Gibbes Museum of Art
(above: Gibbes Museum of Art near dusk, May, 2011. Photo © John Hazeltine)
Beyond Catfish Row: The Art of Porgy and Bess (7/11/16)
The Art of Alfred Hutty: Woodstock to Charleston (6/4/12)
Breaking Down Barriers: 300 Years of Women in Art (11/7/11)
A Soldiers View of Civil War Charleston (5/18/11)
A Soldier's View of Civil War Charleston, article by Pamela S. Wall (5/18/11)
Landscape of Slavery: The Plantation in American Art (5/23/08)
"A Lonely Soul": The Art of Edward Jennings (5/26/07)
America at Work: WPA Prints from the Gibbes Collection (11/9/06)
Framing a Vision: Landscapes by Linda Fantuzzo and Manning Williams; with essays by Elizabeth A. Fleming and Angela D. Mack (10/25/04)
Panorama of the American Landscape by William Dunlap (8/12/04)
The Human Comedy: Portraits by Red Grooms (9/23/03)
Works By Warhol: From the Cochran Collection (7/25/03)
Love and Loss: American Portrait and Mourning Miniatures (2/26/01)
Communion of Spirits: The Stories of African American Quilters and Preservers (6/5/00)
Henry Benbridge (1743 - 1812): Charleston Portrait Painter (6/5/00)
Ashepoo, Combahee and Edisto (5/6/00)
John James Audubon in Charleston: The Watercolors for The Birds of America (2/25/00)
Elizabeth O'Neill Verner: Charleston Renaissance Artist (10/11/99)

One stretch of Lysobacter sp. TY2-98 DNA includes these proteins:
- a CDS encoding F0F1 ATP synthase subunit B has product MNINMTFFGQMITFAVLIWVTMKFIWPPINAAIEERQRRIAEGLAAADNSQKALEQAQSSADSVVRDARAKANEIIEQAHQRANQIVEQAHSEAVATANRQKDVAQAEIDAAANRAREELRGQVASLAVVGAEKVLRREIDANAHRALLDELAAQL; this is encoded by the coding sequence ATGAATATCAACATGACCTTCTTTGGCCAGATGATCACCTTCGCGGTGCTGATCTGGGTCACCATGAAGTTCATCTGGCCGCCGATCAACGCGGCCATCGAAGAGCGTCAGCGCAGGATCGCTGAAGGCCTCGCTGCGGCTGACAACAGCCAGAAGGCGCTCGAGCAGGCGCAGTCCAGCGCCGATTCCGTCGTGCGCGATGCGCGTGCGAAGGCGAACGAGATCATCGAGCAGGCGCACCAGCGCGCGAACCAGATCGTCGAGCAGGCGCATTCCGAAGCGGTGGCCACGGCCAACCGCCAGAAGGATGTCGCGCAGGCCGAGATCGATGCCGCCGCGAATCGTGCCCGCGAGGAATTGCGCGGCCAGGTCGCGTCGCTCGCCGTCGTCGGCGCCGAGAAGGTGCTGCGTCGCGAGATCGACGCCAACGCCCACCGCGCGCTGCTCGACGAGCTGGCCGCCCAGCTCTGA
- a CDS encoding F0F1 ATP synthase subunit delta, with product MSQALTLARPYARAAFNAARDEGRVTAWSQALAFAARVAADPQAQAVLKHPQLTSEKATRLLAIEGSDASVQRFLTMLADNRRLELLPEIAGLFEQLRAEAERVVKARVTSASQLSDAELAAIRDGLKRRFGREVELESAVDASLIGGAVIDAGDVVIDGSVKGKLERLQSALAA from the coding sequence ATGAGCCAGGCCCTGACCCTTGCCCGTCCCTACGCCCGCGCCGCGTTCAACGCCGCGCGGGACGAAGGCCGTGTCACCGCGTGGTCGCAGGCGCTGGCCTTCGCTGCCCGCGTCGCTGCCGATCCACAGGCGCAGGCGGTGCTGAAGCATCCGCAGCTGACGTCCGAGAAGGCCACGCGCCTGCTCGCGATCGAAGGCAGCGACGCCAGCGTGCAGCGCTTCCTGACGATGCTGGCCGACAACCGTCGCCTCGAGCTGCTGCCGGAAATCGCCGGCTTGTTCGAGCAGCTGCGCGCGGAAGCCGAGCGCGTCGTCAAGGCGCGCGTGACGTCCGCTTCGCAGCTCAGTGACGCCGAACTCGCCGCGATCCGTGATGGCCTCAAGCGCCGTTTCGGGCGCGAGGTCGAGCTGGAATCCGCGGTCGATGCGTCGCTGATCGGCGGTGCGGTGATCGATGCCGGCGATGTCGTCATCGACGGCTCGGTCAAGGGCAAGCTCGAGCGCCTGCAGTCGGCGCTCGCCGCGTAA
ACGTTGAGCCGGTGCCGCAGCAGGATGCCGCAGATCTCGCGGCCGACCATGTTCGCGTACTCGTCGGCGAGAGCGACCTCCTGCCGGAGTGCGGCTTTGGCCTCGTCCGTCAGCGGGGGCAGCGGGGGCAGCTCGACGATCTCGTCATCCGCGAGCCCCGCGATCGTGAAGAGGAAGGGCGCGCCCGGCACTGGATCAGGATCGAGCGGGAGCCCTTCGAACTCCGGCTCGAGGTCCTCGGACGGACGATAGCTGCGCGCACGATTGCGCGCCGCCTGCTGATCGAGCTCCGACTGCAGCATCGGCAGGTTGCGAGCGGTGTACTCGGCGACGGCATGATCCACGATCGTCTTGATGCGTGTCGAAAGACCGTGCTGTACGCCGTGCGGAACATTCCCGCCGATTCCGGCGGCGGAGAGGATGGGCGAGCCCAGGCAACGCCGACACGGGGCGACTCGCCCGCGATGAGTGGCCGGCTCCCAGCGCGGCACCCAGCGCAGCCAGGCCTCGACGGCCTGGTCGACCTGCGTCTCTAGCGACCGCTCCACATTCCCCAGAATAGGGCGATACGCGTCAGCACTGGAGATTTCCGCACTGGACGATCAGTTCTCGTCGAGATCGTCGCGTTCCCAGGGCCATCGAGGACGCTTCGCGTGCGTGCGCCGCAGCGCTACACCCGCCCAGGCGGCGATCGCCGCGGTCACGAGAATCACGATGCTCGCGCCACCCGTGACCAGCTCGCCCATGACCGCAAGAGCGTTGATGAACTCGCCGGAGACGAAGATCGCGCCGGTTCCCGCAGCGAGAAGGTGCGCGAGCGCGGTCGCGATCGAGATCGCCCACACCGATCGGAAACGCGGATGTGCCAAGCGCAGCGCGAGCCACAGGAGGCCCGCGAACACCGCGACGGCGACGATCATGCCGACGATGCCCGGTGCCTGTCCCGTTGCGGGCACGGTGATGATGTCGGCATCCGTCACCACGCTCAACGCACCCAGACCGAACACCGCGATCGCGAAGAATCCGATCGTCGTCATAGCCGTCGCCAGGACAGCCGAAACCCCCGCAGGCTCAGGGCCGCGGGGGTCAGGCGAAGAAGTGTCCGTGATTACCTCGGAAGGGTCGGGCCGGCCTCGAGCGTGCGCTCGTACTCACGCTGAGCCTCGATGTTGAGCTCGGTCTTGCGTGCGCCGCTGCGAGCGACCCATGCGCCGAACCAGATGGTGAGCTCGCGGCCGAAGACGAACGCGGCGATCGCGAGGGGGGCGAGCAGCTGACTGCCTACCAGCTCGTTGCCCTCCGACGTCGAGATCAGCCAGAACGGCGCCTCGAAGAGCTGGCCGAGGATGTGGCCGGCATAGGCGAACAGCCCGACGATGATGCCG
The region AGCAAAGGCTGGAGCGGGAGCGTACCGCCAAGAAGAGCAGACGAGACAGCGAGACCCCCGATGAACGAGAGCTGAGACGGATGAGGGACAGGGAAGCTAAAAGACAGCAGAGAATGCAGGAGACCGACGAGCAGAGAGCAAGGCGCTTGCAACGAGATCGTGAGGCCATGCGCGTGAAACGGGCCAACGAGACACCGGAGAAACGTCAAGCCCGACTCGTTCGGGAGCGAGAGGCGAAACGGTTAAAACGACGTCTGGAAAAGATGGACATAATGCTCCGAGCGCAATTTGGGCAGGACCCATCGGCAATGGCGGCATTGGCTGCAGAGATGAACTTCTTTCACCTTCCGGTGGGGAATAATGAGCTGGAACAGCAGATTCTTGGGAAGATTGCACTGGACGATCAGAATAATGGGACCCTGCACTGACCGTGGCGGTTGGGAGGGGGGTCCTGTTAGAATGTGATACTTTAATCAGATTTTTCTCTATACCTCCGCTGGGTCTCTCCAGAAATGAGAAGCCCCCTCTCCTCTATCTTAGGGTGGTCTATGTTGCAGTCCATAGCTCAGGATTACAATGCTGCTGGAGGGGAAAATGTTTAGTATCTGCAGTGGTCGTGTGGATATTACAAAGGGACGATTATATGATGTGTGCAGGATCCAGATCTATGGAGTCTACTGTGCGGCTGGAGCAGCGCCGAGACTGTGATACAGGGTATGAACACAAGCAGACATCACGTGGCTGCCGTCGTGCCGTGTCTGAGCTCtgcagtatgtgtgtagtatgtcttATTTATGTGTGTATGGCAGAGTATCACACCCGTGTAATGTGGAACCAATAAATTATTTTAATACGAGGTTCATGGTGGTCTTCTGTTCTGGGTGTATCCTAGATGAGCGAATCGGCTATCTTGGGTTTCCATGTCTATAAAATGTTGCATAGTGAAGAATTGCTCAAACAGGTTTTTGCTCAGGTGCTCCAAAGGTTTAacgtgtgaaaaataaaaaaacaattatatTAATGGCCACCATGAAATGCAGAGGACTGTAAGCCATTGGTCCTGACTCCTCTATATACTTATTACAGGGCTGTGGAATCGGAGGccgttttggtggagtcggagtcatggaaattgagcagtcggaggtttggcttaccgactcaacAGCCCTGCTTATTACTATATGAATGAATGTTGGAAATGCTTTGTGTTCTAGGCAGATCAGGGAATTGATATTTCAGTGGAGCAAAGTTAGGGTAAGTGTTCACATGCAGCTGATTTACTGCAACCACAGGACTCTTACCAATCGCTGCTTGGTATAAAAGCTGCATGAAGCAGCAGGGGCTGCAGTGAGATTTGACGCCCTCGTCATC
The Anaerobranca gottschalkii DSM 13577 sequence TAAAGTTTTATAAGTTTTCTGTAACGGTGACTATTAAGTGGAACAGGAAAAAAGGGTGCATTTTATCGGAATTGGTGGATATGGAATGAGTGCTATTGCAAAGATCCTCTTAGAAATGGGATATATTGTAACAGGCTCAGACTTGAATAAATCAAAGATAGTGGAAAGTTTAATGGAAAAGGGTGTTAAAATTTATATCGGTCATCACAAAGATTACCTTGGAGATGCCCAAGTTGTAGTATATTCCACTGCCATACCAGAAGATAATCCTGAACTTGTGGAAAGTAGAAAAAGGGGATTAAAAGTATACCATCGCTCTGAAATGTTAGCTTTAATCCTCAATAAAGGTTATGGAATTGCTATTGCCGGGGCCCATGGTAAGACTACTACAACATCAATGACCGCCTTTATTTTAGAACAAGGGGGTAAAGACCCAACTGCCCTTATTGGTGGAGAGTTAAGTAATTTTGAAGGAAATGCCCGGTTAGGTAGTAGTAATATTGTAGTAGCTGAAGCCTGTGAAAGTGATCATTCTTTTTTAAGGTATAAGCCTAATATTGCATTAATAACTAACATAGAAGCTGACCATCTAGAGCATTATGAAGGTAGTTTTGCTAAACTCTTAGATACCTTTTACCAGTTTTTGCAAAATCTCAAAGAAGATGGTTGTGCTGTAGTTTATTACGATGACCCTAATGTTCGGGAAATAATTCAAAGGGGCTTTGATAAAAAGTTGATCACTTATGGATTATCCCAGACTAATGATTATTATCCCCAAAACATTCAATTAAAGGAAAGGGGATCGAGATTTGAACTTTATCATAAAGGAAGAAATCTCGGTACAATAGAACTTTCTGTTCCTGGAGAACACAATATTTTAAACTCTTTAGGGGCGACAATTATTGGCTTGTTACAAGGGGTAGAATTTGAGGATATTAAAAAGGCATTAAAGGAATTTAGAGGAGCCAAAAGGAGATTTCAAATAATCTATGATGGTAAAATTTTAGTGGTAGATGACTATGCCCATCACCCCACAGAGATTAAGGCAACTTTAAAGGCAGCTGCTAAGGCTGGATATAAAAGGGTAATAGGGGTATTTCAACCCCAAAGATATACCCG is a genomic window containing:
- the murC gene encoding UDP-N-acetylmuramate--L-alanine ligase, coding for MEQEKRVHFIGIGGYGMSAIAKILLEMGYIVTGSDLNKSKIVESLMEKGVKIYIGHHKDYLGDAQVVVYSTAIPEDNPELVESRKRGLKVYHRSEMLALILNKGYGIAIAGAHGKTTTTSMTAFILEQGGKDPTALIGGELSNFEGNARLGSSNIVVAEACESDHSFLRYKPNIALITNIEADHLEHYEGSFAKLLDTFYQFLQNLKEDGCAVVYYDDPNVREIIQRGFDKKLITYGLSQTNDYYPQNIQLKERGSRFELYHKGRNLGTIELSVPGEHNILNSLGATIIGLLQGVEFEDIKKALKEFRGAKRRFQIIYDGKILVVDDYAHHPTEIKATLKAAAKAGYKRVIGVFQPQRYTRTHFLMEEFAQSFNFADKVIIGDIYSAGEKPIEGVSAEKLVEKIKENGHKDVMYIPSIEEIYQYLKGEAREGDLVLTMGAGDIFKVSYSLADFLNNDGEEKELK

Water: A Contemporary American View (10/11/99)
Miniature Portraits: Leila Waring (10/11/99)
Charleston Connections: 1670 -1865 (10/11/99)
Treasures from the Collection: Three Centuries of Art in the American South (9/15/99)
In Pursuit of Refinement: Charlestonians Abroad, 1740 - 1860 (2/99)
About the Gibbes Museum of Art
Established as the Carolina Art Association in 1858, the Gibbes Museum of Art opened its doors to the public in 1905. Located in Charleston's historic district, the Gibbes houses a premier collection of over 10,000 works, principally American with a Charleston or Southern connection, and presents special exhibitions throughout the year. In addition, the museum offers an extensive complement of public programming and educational outreach initiatives that serve the community by stimulating creative expression and improving the region's superb quality of life.
The Gibbes Museum enhances lives through art by engaging people of every background and experience with art and artists of enduring quality, by collecting and preserving art that touches Charleston, and by providing opportunities to learn, to discover, to enjoy, and to be inspired by the creative process.
The Gibbes is located at 135 Meeting Street in downtown Charleston. For hours and fees please see the museum's website.
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